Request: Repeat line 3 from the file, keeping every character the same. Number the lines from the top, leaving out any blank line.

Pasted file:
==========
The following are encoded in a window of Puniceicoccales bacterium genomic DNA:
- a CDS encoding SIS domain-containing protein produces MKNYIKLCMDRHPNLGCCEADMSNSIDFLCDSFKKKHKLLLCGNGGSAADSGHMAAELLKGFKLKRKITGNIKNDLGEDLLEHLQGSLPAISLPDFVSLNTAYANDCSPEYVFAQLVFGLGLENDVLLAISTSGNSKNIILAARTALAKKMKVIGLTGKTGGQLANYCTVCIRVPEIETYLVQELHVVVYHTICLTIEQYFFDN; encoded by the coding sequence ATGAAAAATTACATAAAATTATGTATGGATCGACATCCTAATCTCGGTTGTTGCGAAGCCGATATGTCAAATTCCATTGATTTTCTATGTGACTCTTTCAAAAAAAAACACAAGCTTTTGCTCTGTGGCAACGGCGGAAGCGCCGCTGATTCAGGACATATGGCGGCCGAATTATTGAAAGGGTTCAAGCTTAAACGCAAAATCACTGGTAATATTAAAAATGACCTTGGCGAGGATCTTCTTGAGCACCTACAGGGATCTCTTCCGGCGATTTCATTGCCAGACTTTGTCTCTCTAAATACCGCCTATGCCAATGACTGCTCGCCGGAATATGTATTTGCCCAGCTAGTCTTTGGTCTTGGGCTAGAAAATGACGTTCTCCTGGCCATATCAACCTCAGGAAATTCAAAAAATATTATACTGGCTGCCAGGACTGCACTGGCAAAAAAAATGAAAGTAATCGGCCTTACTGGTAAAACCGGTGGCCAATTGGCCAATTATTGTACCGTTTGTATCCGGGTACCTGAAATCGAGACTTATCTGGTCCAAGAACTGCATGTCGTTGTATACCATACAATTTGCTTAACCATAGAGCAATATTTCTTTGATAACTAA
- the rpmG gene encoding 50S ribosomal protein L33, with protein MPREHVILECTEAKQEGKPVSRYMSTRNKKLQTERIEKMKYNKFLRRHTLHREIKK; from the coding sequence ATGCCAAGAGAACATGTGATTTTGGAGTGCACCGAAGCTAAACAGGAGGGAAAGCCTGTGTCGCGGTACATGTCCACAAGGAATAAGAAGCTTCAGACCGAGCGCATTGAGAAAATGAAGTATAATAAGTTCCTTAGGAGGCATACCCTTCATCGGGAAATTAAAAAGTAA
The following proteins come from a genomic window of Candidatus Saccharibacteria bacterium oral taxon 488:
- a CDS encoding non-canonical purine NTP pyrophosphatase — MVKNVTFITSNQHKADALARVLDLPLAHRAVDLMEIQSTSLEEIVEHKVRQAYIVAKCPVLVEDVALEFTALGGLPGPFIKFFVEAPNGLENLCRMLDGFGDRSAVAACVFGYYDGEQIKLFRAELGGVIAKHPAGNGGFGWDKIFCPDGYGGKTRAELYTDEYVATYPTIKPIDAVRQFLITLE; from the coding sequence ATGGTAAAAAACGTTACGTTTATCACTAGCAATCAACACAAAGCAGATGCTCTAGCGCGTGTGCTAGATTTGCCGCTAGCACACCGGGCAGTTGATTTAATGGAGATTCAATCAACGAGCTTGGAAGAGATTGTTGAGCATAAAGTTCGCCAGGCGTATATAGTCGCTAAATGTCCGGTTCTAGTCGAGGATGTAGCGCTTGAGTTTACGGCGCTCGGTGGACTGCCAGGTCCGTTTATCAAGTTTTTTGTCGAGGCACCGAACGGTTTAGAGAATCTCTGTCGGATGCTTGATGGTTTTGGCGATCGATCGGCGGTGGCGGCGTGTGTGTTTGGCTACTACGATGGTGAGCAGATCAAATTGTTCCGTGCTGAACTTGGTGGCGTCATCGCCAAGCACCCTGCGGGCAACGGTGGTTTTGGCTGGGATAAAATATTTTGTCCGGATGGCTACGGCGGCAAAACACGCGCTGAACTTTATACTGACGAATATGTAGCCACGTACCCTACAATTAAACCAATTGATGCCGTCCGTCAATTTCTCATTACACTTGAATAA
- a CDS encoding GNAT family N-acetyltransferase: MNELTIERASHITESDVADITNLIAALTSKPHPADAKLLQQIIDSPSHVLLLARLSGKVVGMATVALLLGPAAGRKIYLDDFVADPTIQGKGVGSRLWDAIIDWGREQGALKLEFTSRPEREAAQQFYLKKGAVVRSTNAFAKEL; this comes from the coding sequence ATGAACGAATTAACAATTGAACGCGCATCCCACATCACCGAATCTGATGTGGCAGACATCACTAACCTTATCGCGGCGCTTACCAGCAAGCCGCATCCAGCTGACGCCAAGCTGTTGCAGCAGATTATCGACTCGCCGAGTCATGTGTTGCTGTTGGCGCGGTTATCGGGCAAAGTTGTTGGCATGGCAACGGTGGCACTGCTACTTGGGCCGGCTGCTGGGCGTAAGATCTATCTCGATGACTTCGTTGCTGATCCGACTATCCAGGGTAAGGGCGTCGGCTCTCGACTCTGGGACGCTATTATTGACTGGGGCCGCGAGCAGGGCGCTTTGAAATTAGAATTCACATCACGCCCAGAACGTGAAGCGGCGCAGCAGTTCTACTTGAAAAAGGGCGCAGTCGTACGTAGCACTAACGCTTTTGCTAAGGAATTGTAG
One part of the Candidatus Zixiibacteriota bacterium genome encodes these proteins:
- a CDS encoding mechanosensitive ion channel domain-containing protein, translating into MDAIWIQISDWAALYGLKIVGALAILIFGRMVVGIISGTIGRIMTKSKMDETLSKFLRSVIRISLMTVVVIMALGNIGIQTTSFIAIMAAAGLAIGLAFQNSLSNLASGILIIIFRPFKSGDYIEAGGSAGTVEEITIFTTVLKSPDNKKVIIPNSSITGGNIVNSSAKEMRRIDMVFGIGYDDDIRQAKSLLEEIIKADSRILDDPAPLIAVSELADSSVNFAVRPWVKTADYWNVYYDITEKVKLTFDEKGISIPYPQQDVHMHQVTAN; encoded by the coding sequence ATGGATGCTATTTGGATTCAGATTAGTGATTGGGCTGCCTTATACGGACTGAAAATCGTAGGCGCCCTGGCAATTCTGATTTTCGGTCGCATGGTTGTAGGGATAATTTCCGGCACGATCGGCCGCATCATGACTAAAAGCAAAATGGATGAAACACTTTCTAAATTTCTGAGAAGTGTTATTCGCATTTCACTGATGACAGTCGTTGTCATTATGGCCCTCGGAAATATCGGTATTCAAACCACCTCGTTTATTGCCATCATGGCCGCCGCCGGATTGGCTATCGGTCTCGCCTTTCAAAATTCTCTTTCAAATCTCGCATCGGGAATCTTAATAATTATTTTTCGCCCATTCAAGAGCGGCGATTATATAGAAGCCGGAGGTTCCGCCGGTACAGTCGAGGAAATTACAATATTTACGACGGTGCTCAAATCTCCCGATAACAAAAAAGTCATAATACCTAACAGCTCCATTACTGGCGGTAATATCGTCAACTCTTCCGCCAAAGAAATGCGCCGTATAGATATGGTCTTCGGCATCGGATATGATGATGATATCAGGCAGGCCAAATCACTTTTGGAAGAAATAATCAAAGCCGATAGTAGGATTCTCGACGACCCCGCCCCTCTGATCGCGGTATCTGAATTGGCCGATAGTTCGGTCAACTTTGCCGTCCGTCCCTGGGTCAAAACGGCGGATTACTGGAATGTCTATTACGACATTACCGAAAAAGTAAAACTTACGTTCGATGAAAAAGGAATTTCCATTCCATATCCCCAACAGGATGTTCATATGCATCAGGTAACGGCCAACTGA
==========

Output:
- the rpmG gene encoding 50S ribosomal protein L33, with protein MPREHVILECTEAKQEGKPVSRYMSTRNKKLQTERIEKMKYNKFLRRHTLHREIKK; from the coding sequence ATGCCAAGAGAACATGTGATTTTGGAGTGCACCGAAGCTAAACAGGAGGGAAAGCCTGTGTCGCGGTACATGTCCACAAGGAATAAGAAGCTTCAGACCGAGCGCATTGAGAAAATGAAGTATAATAAGTTCCTTAGGAGGCATACCCTTCATCGGGAAATTAAAAAGTAA